OT­TAWA JOUR­NAL

Ottawa Magazine - - Contents - By Di Gold­ing

Shady Char­ac­ter by Di Gold­ing

I got stopped by two bike cops last spring while out for a stroll. My crime? Walk­ing with my para­sol up. One cop did all the talk­ing; the other hung back look­ing of­fi­cial and chuck­ling.

Bike Cop: Hey, it’s not rain­ing to­day. You can put your um­brella away. Me: It’s for the sun. It has a UVB pro­tec­tion liner. Bike Cop: They have sun­screen for that. Me: Sun­screen gives only par­tial pro­tec­tion, and I don’t want to get can­cer. Maybe you should get one. Bike Cop: No­body’s gonna take me se­ri­ously with a para­sol! Me: You mean peo­ple take you se­ri­ously on the bike? Then he dou­bled me on his han­dle­bars down to the sta­tion. But alas, it isn’t against the law to be a smar­tass. Which is a good thing, oth­er­wise my en­tire fam­ily would be in the slam­mer.

The cop was right about one thing: be­ing taken se­ri­ously. I have been us­ing my sun­brella for sev­eral sea­sons now, and not a day goes by that I don’t hear “Hey! It’s not rain­ing.” To which I re­ply: “You know what you have in com­mon with skin can­cer? Nei­ther of you is funny.” One guy tried to get un­der the um­brella with me. He got an el­bow to the so­lar plexus.

Sure, it would just be eas­ier to wear broad-spec­trum sun­screen, and I do, but ex­perts agree that the best de­fence against harm­ful ul­tra­vi­o­let rays is avoid­ing pro­longed sun ex­po­sure. I’m not tak­ing any chances, es­pe­cially since I spent the bet­ter part of my 20s try­ing to achieve that per­fect shade of bronze and, in do­ing so, in­curred enough sun time for three of me.

Skin-tone wise, I am freckly pale. If I were any whiter, I would be clear. It wasn’t al­ways this way. When I was lit­tle, I took af­ter my dad, who was half Abo­rig­i­nal Cana­dian. At the cot­tage in the sum­mer, I would en­dure a cou­ple of sun­burns be­fore my skin would be­gin to darken. “Brown as a berry!” my grand­mother would say. “You just have to get the painful part over with, and be­fore you know it, you’re a new per­son!” I have the feel­ing young star­lets are given the same ad­vice by pornog­ra­phers.

My bad burn/even­tual tan rou­tine re­mained mostly un­changed through­out my teens. But in my 20s, I took it to a whole new level. Tan­ning beds meant I could stay brown all year long. I worked at one bar that ac­tu­ally had a tan­ning bed we could use for free (oh, ’90s, how I miss your wig­gity-wack­i­ness). I knew I had gone too far when my grand­mother, now suf­fer­ing from de­men­tia, said to my mum, “I think that In­dian woman stole my shoes.” I gave up tan­ning, and my grand­mother even­tu­ally rec­og­nized me again. We never did find the shoes.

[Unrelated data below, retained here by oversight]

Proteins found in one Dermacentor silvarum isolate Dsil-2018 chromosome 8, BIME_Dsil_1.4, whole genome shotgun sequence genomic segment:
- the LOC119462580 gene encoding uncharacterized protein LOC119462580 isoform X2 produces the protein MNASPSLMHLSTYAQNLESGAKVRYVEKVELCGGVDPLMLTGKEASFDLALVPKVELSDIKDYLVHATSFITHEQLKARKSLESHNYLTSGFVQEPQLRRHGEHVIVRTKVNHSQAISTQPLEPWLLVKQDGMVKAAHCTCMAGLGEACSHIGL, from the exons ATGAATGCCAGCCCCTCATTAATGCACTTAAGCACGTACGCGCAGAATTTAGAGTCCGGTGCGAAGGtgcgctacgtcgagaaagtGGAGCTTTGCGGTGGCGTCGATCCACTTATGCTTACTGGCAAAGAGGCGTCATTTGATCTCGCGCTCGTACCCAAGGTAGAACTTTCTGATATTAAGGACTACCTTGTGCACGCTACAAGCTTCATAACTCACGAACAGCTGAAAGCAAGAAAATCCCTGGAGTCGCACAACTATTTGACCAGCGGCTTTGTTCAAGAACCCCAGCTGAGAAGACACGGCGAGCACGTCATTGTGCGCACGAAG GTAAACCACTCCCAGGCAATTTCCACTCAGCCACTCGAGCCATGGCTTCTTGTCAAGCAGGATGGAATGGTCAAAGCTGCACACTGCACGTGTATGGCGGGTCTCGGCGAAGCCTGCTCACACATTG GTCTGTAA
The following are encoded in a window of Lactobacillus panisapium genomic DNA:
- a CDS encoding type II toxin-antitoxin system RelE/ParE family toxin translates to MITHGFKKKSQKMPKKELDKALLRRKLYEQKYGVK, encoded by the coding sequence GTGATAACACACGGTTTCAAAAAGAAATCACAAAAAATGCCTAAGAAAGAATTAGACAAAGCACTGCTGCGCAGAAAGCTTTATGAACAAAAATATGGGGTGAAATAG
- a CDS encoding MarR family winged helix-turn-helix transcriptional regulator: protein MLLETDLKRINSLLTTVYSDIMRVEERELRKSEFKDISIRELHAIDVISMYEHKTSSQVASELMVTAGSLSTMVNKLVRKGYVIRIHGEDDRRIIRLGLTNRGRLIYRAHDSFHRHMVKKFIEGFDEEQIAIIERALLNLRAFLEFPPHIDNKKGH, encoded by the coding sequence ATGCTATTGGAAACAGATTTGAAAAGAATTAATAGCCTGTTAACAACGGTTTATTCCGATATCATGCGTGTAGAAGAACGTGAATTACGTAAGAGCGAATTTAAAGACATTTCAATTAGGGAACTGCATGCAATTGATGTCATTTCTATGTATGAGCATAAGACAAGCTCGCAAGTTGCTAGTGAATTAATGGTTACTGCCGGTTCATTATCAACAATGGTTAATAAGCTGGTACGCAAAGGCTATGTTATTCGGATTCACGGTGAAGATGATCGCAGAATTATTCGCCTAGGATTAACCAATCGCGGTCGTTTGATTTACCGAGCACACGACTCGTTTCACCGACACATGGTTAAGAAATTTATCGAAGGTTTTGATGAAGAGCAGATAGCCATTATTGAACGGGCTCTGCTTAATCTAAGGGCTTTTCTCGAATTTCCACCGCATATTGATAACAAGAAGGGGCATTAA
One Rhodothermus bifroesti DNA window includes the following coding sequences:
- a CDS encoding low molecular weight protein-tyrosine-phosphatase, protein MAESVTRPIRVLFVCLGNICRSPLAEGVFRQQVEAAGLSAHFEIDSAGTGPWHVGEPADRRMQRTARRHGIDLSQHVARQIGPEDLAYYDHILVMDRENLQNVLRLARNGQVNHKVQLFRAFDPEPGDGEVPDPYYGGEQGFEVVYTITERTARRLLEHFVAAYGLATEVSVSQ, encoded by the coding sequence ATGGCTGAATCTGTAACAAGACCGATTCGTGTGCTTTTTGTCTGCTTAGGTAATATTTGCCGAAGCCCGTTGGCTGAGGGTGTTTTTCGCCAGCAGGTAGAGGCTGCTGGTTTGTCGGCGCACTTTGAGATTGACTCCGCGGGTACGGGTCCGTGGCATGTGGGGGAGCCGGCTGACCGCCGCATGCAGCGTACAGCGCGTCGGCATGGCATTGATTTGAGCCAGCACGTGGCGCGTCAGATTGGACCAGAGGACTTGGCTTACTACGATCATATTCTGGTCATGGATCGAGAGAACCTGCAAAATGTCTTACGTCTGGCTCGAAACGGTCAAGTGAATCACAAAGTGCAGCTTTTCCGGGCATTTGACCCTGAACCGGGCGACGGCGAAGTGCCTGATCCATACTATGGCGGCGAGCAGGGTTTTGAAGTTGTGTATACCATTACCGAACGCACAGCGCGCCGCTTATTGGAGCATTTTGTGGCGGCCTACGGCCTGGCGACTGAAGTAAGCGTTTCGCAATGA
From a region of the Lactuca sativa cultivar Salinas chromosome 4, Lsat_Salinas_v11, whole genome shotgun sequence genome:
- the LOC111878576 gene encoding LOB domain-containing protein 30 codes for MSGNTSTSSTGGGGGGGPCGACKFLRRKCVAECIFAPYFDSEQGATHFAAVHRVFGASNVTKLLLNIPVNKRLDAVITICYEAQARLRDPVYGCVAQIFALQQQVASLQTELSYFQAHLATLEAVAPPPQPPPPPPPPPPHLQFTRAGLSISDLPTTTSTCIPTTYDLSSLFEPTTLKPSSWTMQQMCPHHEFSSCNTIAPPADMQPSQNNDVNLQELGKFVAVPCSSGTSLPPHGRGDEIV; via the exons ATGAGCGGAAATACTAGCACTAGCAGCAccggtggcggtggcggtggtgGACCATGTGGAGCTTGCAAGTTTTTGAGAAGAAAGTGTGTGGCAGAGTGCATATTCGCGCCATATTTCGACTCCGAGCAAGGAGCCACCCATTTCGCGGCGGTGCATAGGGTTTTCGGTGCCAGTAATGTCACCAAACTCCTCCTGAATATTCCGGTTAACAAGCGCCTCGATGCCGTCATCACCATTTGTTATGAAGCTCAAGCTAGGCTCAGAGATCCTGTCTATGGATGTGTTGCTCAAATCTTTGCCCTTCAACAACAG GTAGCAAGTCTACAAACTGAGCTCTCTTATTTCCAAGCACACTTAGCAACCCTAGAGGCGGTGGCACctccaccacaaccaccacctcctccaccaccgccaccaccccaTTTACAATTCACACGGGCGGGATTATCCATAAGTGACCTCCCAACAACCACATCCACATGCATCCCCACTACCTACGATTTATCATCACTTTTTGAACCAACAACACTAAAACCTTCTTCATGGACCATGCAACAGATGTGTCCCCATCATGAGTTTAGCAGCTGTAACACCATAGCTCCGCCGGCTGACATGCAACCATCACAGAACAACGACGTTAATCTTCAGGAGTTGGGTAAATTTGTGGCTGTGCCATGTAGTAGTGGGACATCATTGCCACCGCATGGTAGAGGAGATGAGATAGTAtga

Just as my fam­ily is pre­dis­posed to smart-assery, so are we to skin can­cer. Our Chil­dren of the Corn- like pig­men­ta­tion means our sum­mer strug­gle is real. De­spite decades of pre­cau­tion, last year my mum had a fist-sized melanoma re­moved from her back. Hav­ing en­dured so many child­hood sun­burns means I’m at in­creased risk for de­vel­op­ing melanoma. When I was kid, my grand­fa­ther, an avid sport fish­er­man, got skin can­cer on his head. Back in the 1970s, they didn’t have sun­screen. I’m pretty sure they used a mix­ture of Crisco and as­bestos. Peo­ple smoked on planes then too — it was a sim­pler time. Luck­ily our gen­er­a­tion knows bet­ter, and armed with cur­rent in­for­ma­tion, I can do my best to stay melanoma-free.

But em­brac­ing my pale­ness didn’t hap­pen overnight. I went the self-tan­ning route for many sum­mers. I fol­lowed all the ad­vice: “Ex­fo­li­ate! Ap­ply in a cir­cu­lar mo­tion! Ex­fo­li­ate! Start at your feet and work up! Ex­fo­li­ate, you moron! EX­FO­LI­ATE!” It didn’t mat­ter. I could never get it right. And it didn’t mat­ter how much I spent on the prod­uct. High end or low, the re­sult looked as if I’d fed a tod­dler a Red Bull-and-Skit­tles smoothie and let it fin­ger paint my legs with henna. Not a good look.

Nor is an an­gry red sun­burn. Noth­ing an­noys me more than see­ing some­one as nat­u­rally pale as I am sport­ing a shiny pink burn (of­ten ac­com­pa­nied by tacky bikini-strap lines), es­pe­cially be­cause it’s so easily pre­ventable. I re­sent my health care dol­lars go­ing to treat some­one’s melanoma be­cause they wanted to “look cute for Am­ber’s wed­ding.” I feel the same way about peo­ple who cy­cle but don’t wear hel­mets. A hel­met is less con­fin­ing than a wheel­chair! And cheaper! And less per­ma­nent! But I di­gress.

Now, I hap­pily em­brace the pale look and my para­sol — not as a fash­ion state­ment, but as an “I don’t want to get can­cer” state­ment. I hap­pen to think pre­ven­ta­tive mea­sures should al­ways be in style, and if I have to en­dure con­ver­sa­tions with bored bike cops, I’m will­ing to make that sac­ri­fice. Di Gold­ing is an Ot­tawa-based free­lance writer and film critic for Dear Cast & Crew. While not be­ing swarmed by moths that have mis­taken her for a porch light, she works part time as a white bal­ance ref­er­ence for lo­cal pho­tog­ra­phers.

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